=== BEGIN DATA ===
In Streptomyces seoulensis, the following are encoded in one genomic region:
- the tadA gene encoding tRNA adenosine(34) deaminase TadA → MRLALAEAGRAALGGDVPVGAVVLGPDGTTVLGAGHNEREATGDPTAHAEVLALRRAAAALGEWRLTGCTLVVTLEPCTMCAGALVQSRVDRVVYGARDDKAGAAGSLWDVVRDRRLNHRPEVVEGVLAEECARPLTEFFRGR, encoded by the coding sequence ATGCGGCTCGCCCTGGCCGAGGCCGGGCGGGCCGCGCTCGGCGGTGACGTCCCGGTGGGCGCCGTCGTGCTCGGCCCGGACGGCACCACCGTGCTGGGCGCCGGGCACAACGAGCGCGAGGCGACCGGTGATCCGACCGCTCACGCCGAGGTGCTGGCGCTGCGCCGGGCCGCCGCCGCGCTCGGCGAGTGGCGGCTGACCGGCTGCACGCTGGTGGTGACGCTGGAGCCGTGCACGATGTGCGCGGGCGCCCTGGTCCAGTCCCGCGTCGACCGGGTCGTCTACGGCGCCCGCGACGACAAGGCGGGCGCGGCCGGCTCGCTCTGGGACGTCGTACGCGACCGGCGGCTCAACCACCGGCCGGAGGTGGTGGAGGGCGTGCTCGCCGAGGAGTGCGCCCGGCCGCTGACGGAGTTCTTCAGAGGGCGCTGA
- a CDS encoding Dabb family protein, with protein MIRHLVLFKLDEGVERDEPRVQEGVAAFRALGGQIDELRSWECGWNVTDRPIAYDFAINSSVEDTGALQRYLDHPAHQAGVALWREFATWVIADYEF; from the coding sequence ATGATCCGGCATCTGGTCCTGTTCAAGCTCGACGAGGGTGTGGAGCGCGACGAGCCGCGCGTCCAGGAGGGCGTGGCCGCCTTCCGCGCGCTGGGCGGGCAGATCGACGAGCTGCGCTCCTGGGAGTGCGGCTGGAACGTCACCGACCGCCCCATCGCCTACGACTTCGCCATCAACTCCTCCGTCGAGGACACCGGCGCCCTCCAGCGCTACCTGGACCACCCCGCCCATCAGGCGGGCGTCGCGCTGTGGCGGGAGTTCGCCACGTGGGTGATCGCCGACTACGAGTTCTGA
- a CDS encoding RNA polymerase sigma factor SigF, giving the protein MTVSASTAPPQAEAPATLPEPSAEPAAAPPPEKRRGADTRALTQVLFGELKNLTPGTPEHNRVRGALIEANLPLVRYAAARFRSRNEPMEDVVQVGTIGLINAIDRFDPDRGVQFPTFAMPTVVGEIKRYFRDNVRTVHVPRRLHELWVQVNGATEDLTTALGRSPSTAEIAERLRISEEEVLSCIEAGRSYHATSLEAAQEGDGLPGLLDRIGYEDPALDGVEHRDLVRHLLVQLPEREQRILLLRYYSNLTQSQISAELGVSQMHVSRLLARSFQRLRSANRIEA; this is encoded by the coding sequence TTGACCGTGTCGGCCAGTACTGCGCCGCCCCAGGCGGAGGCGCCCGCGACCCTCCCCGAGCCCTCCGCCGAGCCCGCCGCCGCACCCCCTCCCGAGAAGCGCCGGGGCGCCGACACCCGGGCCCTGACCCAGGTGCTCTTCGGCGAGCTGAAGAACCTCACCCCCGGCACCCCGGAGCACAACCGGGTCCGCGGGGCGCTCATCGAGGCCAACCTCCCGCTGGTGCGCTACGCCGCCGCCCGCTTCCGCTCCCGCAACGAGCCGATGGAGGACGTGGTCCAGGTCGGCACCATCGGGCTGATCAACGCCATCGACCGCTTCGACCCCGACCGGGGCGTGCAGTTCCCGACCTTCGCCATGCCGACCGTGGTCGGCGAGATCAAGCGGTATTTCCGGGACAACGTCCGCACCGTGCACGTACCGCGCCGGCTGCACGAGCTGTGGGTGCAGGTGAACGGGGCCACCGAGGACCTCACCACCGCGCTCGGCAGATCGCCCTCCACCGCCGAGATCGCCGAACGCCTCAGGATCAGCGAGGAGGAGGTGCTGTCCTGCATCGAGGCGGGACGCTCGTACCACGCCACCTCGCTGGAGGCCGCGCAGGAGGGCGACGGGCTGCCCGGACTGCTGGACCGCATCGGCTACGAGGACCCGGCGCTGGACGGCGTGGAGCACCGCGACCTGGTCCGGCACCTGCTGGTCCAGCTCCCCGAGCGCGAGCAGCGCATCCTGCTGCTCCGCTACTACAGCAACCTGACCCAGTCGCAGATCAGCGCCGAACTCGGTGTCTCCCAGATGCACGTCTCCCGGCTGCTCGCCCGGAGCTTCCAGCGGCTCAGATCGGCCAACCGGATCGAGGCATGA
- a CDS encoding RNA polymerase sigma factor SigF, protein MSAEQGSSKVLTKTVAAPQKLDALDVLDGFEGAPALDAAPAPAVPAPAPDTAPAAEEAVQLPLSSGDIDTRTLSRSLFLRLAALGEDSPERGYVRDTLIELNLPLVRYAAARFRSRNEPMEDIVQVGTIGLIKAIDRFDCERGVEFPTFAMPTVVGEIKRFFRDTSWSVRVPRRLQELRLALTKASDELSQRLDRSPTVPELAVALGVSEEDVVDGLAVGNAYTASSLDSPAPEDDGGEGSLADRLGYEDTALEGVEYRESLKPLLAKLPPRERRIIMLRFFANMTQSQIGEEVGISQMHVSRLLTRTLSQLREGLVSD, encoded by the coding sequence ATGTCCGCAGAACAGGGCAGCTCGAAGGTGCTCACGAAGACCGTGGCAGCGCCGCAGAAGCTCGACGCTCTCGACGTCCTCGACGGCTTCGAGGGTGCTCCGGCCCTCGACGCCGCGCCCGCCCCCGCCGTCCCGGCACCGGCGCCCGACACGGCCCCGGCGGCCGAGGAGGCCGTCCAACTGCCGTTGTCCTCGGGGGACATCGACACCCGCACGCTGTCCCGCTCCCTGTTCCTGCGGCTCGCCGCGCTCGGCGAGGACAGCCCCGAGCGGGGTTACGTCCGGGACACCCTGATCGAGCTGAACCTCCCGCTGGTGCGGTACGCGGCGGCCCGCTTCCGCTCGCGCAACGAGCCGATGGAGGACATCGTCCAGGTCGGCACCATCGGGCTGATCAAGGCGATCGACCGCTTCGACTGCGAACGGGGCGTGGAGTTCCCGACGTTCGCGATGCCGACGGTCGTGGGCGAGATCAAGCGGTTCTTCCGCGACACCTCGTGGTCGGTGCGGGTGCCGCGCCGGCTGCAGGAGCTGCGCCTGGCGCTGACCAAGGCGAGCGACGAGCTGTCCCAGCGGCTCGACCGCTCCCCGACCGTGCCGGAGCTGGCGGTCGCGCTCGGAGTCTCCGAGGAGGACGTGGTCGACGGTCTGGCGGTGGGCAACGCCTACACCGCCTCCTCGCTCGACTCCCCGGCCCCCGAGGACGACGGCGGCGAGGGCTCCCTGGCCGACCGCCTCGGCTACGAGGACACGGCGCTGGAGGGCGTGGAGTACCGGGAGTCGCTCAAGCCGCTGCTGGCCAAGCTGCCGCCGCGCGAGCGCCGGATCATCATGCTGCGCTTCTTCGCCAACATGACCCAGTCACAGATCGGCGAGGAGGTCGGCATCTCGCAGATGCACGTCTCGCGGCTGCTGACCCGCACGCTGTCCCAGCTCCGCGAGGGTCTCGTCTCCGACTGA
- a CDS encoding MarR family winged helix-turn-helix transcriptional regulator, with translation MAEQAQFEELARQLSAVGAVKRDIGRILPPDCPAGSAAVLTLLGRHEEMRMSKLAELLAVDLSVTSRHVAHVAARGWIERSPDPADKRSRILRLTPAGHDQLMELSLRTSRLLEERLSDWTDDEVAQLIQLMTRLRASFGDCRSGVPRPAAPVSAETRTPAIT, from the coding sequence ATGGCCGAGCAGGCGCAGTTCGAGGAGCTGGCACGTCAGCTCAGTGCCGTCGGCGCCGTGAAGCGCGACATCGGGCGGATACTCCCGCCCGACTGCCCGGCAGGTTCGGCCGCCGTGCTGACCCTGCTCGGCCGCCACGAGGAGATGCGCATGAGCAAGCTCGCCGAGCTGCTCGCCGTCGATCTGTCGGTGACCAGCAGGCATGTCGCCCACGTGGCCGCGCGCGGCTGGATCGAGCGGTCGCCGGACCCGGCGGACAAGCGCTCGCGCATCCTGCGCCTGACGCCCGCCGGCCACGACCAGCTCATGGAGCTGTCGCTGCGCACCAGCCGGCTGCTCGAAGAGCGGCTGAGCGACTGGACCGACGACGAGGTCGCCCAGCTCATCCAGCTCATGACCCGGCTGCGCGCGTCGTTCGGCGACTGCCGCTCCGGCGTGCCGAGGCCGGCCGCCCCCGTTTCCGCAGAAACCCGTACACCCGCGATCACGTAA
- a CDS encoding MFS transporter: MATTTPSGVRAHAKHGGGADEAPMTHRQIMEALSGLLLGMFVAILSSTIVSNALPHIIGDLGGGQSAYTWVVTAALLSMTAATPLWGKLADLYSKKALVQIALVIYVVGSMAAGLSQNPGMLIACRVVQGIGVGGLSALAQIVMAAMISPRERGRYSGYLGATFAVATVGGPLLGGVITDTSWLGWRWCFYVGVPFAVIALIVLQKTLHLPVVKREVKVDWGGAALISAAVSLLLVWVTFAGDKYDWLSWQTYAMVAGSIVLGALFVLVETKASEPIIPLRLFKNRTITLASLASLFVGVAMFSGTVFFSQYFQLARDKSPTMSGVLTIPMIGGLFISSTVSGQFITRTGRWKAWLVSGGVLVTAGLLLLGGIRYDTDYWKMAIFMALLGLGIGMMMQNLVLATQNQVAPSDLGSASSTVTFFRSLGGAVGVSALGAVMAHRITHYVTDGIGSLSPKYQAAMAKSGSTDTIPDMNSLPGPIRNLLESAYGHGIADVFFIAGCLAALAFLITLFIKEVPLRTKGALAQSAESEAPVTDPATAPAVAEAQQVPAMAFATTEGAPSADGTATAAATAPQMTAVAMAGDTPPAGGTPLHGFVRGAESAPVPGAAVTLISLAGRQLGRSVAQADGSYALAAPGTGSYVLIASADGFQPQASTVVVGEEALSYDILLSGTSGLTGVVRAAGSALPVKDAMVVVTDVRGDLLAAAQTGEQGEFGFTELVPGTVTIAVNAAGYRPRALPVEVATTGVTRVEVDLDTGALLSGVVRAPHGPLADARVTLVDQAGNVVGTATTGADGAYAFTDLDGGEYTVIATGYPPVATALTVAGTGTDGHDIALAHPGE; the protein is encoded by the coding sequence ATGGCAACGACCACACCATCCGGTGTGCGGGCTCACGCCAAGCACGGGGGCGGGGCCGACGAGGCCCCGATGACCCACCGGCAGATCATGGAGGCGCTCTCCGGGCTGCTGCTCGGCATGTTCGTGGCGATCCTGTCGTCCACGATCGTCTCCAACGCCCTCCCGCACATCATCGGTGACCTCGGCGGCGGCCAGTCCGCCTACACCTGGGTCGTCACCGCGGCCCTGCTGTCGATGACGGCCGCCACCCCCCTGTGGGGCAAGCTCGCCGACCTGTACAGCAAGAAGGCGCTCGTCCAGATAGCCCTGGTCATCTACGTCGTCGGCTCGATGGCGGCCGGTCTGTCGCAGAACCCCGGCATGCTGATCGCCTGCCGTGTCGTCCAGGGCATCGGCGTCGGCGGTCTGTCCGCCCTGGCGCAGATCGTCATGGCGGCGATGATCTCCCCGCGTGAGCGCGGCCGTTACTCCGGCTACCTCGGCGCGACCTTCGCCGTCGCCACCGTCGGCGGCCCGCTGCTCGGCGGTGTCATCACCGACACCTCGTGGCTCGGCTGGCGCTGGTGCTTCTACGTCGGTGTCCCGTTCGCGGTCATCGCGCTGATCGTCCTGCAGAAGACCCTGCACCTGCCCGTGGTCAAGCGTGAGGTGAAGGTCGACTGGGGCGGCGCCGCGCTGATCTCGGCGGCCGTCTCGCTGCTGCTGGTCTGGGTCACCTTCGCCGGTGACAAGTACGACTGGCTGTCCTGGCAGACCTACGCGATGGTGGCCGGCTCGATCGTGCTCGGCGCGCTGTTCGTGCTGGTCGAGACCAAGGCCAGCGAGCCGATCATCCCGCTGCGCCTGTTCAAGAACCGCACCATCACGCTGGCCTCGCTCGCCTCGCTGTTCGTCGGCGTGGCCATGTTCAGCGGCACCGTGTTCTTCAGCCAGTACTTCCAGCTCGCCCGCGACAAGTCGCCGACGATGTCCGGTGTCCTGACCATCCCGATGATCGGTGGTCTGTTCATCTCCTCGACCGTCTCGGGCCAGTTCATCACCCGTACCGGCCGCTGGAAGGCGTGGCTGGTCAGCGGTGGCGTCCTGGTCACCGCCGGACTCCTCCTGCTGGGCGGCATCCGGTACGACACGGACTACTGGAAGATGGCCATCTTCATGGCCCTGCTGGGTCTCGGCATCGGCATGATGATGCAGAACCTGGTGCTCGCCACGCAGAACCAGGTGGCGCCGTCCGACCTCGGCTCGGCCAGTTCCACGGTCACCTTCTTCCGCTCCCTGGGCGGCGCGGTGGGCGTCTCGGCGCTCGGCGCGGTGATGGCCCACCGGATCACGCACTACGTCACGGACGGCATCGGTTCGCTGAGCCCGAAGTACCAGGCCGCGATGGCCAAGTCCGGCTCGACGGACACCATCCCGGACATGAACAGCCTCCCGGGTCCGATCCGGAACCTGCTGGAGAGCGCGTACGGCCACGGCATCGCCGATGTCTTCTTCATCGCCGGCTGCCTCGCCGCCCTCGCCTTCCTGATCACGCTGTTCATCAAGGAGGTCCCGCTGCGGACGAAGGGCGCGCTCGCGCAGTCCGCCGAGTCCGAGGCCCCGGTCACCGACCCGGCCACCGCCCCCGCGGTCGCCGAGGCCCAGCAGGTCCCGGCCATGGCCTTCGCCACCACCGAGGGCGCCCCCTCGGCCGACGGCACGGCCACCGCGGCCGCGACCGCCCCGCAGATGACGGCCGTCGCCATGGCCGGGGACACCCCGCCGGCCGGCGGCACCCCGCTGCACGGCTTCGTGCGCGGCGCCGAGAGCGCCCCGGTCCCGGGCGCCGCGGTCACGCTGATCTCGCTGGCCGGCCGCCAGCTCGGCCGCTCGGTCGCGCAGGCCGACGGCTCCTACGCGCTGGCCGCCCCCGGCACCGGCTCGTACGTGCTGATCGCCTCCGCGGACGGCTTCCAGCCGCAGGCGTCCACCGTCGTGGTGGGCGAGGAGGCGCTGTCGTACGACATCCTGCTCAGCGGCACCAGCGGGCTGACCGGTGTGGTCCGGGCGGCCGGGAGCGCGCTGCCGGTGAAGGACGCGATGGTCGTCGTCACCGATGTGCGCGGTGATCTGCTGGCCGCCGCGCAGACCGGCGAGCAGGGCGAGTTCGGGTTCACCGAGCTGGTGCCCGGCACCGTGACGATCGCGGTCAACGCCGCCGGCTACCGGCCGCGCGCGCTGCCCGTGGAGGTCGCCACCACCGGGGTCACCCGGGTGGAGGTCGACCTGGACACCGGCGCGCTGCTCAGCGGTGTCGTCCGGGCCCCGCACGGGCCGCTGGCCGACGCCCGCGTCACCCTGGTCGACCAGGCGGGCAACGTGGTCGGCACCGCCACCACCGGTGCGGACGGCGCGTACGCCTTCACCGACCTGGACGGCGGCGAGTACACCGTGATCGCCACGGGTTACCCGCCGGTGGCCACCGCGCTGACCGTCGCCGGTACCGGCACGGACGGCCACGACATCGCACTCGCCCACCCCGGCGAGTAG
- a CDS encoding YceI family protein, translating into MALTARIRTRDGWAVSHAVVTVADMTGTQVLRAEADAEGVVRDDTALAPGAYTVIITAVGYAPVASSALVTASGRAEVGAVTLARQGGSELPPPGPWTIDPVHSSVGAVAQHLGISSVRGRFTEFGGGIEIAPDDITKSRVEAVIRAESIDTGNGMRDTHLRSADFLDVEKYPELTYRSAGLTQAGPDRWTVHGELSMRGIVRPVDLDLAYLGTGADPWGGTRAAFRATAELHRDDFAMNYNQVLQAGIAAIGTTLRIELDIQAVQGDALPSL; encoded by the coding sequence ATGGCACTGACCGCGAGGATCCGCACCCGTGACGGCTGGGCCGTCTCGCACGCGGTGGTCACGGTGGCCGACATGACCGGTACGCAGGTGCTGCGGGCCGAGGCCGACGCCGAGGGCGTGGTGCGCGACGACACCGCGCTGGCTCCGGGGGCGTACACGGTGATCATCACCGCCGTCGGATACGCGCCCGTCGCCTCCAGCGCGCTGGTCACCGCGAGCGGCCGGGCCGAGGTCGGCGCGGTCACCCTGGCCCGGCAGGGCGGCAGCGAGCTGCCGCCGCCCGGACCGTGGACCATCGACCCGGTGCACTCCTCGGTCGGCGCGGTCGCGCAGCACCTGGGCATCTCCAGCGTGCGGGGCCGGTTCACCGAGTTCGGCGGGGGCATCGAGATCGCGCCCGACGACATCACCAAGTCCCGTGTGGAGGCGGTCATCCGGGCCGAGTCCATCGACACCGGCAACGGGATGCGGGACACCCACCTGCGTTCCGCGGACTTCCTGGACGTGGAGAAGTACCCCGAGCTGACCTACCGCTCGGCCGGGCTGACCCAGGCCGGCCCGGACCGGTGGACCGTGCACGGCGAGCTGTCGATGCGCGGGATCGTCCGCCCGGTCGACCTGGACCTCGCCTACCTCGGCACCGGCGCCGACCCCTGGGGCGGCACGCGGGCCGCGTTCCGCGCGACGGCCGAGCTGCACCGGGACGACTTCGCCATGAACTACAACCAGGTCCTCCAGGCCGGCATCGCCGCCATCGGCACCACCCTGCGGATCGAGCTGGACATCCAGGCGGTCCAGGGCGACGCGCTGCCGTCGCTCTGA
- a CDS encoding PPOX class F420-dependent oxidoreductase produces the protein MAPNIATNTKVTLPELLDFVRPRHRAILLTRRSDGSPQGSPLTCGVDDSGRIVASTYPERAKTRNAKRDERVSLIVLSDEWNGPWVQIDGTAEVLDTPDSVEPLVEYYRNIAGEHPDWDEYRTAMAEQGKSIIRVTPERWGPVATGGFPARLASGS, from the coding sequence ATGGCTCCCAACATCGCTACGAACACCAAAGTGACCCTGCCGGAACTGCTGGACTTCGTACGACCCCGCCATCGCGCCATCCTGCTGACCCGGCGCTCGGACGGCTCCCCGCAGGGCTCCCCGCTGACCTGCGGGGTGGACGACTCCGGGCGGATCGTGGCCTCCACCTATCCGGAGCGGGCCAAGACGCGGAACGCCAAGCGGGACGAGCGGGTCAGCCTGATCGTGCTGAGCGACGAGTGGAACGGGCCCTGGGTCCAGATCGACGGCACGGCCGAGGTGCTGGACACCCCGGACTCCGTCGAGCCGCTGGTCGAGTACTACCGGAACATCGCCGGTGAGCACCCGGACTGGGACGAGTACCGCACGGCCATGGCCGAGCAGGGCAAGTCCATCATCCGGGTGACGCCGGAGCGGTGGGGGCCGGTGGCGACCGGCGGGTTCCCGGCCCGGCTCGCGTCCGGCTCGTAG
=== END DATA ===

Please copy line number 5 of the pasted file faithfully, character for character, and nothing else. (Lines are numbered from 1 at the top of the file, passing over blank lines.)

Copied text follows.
- a CDS encoding RNA polymerase sigma factor SigF, protein MSAEQGSSKVLTKTVAAPQKLDALDVLDGFEGAPALDAAPAPAVPAPAPDTAPAAEEAVQLPLSSGDIDTRTLSRSLFLRLAALGEDSPERGYVRDTLIELNLPLVRYAAARFRSRNEPMEDIVQVGTIGLIKAIDRFDCERGVEFPTFAMPTVVGEIKRFFRDTSWSVRVPRRLQELRLALTKASDELSQRLDRSPTVPELAVALGVSEEDVVDGLAVGNAYTASSLDSPAPEDDGGEGSLADRLGYEDTALEGVEYRESLKPLLAKLPPRERRIIMLRFFANMTQSQIGEEVGISQMHVSRLLTRTLSQLREGLVSD, encoded by the coding sequence ATGTCCGCAGAACAGGGCAGCTCGAAGGTGCTCACGAAGACCGTGGCAGCGCCGCAGAAGCTCGACGCTCTCGACGTCCTCGACGGCTTCGAGGGTGCTCCGGCCCTCGACGCCGCGCCCGCCCCCGCCGTCCCGGCACCGGCGCCCGACACGGCCCCGGCGGCCGAGGAGGCCGTCCAACTGCCGTTGTCCTCGGGGGACATCGACACCCGCACGCTGTCCCGCTCCCTGTTCCTGCGGCTCGCCGCGCTCGGCGAGGACAGCCCCGAGCGGGGTTACGTCCGGGACACCCTGATCGAGCTGAACCTCCCGCTGGTGCGGTACGCGGCGGCCCGCTTCCGCTCGCGCAACGAGCCGATGGAGGACATCGTCCAGGTCGGCACCATCGGGCTGATCAAGGCGATCGACCGCTTCGACTGCGAACGGGGCGTGGAGTTCCCGACGTTCGCGATGCCGACGGTCGTGGGCGAGATCAAGCGGTTCTTCCGCGACACCTCGTGGTCGGTGCGGGTGCCGCGCCGGCTGCAGGAGCTGCGCCTGGCGCTGACCAAGGCGAGCGACGAGCTGTCCCAGCGGCTCGACCGCTCCCCGACCGTGCCGGAGCTGGCGGTCGCGCTCGGAGTCTCCGAGGAGGACGTGGTCGACGGTCTGGCGGTGGGCAACGCCTACACCGCCTCCTCGCTCGACTCCCCGGCCCCCGAGGACGACGGCGGCGAGGGCTCCCTGGCCGACCGCCTCGGCTACGAGGACACGGCGCTGGAGGGCGTGGAGTACCGGGAGTCGCTCAAGCCGCTGCTGGCCAAGCTGCCGCCGCGCGAGCGCCGGATCATCATGCTGCGCTTCTTCGCCAACATGACCCAGTCACAGATCGGCGAGGAGGTCGGCATCTCGCAGATGCACGTCTCGCGGCTGCTGACCCGCACGCTGTCCCAGCTCCGCGAGGGTCTCGTCTCCGACTGA